U.S. natural gas production has increased, even as natural gas prices have declined. Natural gas spot prices at the national price benchmark Henry Hub have been on a downward trend since early spring. Spot prices at other natural gas hubs across the country have continued to sell at discounts to Henry Hub.

Record growth in U.S. natural gas production continues to put downward pressure on prices. This summer, prices have continued to decline despite high levels of natural gas exports and increased consumption in the electric generation sector.

Henry Hub prices averaged $2.40 per million British thermal units (MMBtu) in June and $2.37/MMBtu in July—the lowest monthly averages for June and July since 1999—as growth in natural gas production continued to offset growth in consumption.

In its September STEO, EIA forecasts Henry Hub prices to increase through the remainder of the year, ultimately averaging $2.55/MMBtu in December.

The estimated US gas resource base increased to a record 3,374 tcf at the end of 2018, 20% more than 2 years earlier, which represents the largest 2-year increase in the assessment’s 54-year history, the Potential Gas Committee (PGC) at the Colorado School of Mines (CSM) and the American Gas Association jointly announced on September 11.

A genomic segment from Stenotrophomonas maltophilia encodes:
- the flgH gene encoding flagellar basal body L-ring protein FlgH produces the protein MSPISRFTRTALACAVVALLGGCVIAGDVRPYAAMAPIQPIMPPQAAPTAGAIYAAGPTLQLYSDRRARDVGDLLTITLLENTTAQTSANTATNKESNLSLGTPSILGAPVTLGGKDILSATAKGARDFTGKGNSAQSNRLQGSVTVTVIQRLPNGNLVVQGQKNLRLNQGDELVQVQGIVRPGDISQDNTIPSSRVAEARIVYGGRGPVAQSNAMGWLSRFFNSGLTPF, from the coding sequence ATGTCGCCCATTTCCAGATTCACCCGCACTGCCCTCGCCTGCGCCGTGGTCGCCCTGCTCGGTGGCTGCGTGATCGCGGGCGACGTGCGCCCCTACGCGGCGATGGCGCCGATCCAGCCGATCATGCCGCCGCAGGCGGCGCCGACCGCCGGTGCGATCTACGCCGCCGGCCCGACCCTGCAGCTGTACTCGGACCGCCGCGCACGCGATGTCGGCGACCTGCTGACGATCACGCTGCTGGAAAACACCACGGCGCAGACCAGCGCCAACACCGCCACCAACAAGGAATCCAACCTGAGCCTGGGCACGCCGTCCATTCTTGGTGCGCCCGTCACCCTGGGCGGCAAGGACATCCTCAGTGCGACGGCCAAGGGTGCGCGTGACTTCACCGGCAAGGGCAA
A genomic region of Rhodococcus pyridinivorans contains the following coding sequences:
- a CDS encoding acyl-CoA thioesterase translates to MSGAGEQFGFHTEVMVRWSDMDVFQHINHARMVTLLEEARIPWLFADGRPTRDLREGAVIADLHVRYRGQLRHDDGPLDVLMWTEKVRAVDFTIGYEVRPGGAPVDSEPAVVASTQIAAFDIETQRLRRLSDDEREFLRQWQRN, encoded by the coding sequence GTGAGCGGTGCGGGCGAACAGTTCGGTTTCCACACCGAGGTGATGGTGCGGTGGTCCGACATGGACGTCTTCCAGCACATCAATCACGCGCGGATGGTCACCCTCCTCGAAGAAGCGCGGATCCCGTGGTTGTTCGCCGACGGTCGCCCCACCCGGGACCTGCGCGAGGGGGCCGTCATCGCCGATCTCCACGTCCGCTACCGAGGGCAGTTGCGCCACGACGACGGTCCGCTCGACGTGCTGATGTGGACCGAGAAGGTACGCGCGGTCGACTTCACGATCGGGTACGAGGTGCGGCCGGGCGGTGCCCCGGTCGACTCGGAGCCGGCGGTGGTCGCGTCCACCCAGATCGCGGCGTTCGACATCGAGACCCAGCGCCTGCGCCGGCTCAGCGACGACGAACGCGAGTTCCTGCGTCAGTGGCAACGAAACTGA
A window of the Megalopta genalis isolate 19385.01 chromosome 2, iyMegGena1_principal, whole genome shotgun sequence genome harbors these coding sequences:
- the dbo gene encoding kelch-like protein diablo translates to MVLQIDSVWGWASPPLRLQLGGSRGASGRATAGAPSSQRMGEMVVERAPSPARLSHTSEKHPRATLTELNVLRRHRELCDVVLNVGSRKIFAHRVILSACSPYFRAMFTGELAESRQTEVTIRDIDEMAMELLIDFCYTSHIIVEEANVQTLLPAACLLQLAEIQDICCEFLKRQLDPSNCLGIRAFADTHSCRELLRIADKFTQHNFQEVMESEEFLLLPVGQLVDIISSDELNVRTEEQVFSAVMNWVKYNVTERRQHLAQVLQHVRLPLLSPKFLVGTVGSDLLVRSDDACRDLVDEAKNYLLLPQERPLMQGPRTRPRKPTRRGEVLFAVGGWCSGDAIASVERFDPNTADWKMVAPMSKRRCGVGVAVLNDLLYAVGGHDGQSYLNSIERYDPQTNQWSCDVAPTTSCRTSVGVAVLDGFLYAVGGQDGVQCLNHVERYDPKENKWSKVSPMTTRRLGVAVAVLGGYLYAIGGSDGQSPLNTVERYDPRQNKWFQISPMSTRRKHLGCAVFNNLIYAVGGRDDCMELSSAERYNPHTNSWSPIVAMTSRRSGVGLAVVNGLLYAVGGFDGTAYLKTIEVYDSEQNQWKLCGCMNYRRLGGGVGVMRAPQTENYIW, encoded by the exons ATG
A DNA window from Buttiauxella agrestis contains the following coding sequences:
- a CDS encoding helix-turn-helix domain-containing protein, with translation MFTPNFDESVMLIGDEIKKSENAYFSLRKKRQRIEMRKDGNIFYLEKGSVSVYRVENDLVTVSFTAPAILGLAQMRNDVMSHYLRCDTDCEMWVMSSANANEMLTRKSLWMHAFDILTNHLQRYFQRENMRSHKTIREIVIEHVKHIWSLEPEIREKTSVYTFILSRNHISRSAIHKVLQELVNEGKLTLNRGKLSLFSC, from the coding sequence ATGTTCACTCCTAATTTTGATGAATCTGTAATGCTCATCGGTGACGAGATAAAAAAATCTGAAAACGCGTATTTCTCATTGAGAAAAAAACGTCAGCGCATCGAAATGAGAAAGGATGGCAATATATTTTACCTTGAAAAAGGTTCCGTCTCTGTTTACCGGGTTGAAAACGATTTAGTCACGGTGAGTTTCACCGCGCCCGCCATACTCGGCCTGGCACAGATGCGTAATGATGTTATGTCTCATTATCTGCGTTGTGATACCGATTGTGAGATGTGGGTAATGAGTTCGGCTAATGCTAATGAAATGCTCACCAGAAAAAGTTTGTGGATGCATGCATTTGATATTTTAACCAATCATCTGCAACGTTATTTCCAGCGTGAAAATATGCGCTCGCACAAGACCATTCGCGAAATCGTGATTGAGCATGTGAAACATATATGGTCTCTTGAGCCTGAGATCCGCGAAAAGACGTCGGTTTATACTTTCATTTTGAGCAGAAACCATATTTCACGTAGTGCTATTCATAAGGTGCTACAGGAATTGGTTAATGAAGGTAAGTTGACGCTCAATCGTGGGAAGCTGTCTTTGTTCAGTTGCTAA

“This report verifies that our nation has more natural gas than at any point in our history, ensuring that American families and businesses can rely on this clean, affordable source of energy,” AGA Pres. Karen A. Harbert said during a briefing at the trade association’s headquarters.

The Atlantic area ranked as the country’s richest gas resource region with 41% of total U.S. traditional resources, followed by the Midcontinent with 19%, the Gulf Coast—including the Gulf of Mexico—with 16%, and the Rocky Mountains with 16%, the report said. 

 ACC Welcomes Proposal to Change Freight Rail Policies

The Surface Transportation Board (STB) released a series of new initiatives to improve its process for reviewing freight rail rates. The announcements follow the release of a report by the STB’s Rate Reform Task Force that found that the Board’s decades-old rate review procedures are unworkable and have failed to address the negative impacts of massive changes within the freight rail industry.

 “We applaud the members of the STB for their thoughtful leadership and commitment to getting our nation’s freight rail policies back on track. Chemical manufacturers across the country have been negatively impacted by excessive freight rail charges and lack of competitive rail service for too long," The American Chemistry Council’s President & CEO Cal Dooley said in a statement. 

“The Board’s proposed reforms are a positive step toward improving how the STB addresses freight rail problems, and we look forward to working with the commissioners and their staff on modernizing and streamlining outdated regulations.”